07/03/22 “Living With Wisdom”

Proverbs 31:10-31; Luke 2:52

As I thought about how to end our exploration of the Book of Proverbs, I was thinking about all the different relationships it touches on. The book never mentions the actual word “relationship,” but all of the proverbs have to do with how we live with one another. We’ve read and heard proverbs about employees and employers, merchants and customers, servants and masters, and the rich and the poor. There are proverbs about living in peace with our neighbors, and about living in peace as parents and children. There’s even one about living with non-human creatures: “The righteous know the needs of their animals” (12:10).

There are also quite a few proverbs about marriage. All of them are observations about wives, which makes sense since the Book of Proverbs was collected by men for younger men who were entering adulthood and on the verge of marriage themselves. But, as I mentioned early on, these verses of Proverbs generally hold true no matter what your gender is, and the sayings about wives can certainly apply to husbands as well, as many wives will attest. In fact, I expect that anyone who’s lived in close proximity with another person, like you would in a college dorm or a military barracks, will nod in agreement. Here are a couple of them, which I’m going to make a little more universal by substituting “spouse” for “wife.”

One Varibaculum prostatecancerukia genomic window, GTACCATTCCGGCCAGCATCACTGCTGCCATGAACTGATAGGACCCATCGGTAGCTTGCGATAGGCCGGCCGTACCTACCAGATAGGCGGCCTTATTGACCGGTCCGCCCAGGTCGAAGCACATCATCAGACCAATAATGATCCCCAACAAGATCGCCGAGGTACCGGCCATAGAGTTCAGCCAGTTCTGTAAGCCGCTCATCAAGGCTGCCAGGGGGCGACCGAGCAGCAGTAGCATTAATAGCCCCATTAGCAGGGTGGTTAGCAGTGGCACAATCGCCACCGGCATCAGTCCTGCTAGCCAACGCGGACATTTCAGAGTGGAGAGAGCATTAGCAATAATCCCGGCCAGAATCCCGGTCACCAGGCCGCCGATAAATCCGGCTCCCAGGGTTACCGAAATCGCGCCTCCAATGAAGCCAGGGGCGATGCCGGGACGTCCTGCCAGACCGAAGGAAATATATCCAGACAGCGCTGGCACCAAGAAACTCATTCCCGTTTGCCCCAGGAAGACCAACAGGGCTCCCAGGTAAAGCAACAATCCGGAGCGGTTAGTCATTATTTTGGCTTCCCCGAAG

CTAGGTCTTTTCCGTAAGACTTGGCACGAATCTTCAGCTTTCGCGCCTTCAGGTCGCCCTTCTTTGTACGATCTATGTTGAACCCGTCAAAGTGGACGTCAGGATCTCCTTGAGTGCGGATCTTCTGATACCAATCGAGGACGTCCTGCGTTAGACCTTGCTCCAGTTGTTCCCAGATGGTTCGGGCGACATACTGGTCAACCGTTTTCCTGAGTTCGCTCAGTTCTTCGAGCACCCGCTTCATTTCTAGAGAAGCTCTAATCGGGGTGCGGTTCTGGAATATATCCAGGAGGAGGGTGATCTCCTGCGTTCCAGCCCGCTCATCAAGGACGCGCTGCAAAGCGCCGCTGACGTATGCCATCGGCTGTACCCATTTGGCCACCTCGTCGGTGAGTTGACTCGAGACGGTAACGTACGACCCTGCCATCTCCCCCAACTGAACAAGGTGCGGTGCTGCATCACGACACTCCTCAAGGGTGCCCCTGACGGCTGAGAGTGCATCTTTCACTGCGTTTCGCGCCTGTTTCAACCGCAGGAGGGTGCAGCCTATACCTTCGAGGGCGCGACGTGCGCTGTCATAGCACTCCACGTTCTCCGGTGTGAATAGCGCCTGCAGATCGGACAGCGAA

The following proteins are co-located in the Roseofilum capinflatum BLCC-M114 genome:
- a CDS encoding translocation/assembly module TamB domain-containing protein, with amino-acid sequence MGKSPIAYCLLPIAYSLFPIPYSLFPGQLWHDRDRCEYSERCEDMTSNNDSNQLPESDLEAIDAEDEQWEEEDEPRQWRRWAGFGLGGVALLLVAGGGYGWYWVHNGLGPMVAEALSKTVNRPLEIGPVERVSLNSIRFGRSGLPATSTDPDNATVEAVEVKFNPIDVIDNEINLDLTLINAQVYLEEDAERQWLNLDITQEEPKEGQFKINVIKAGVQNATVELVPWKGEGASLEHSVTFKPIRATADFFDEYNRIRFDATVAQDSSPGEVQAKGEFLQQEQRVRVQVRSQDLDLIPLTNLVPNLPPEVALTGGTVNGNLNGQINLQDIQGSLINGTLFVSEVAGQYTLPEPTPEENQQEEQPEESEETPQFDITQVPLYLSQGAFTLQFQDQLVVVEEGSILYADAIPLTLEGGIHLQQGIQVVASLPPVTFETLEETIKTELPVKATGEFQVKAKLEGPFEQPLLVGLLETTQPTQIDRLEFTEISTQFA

* “A good wife (or husband) is the crown of their spouse, but the one who brings shame is like          rottenness in the bones” (12:4).
* “A contentious spouse is like continual dripping on a rainy day” (27:15).
* “It is better to live in the wilderness than with a contentious and fretful spouse,” that is, a spouse who provokes and vexes for no good reason (21:19).
* “It is better to live in a corner of the housetop than in a house shared with a contentious spouse” (21:9; 25:24). That one made into Proverbs twice.

Wives have been the target of jokes forever, it seems. You might remember the comedian Henny Youngman, who often told jokes about his wife Sadie Cohen. Henny was known for his classic line, “Take my wife, please.” Henny explained that that line was actually a misinterpretation of something he said when he and Sadie had gone to a radio show together. He asked a stagehand to escort Sadie to her seat: “Take my wife, please.” But the stagehand took his request as a joke, and after that, Henny often used it in his routine, along with other jokes with Sadie as their target. In reality, though, Henny was devoted to Sadie, and they were married for 59 years.

His disparaging jokes were in keeping with the times but, to those who didn’t know him, they may have obscured his love and respect for her. That may be true of the writers of Proverbs as well. Although some of their comments may seem demeaning to our ears, there is a current of respect for women running through the entire book.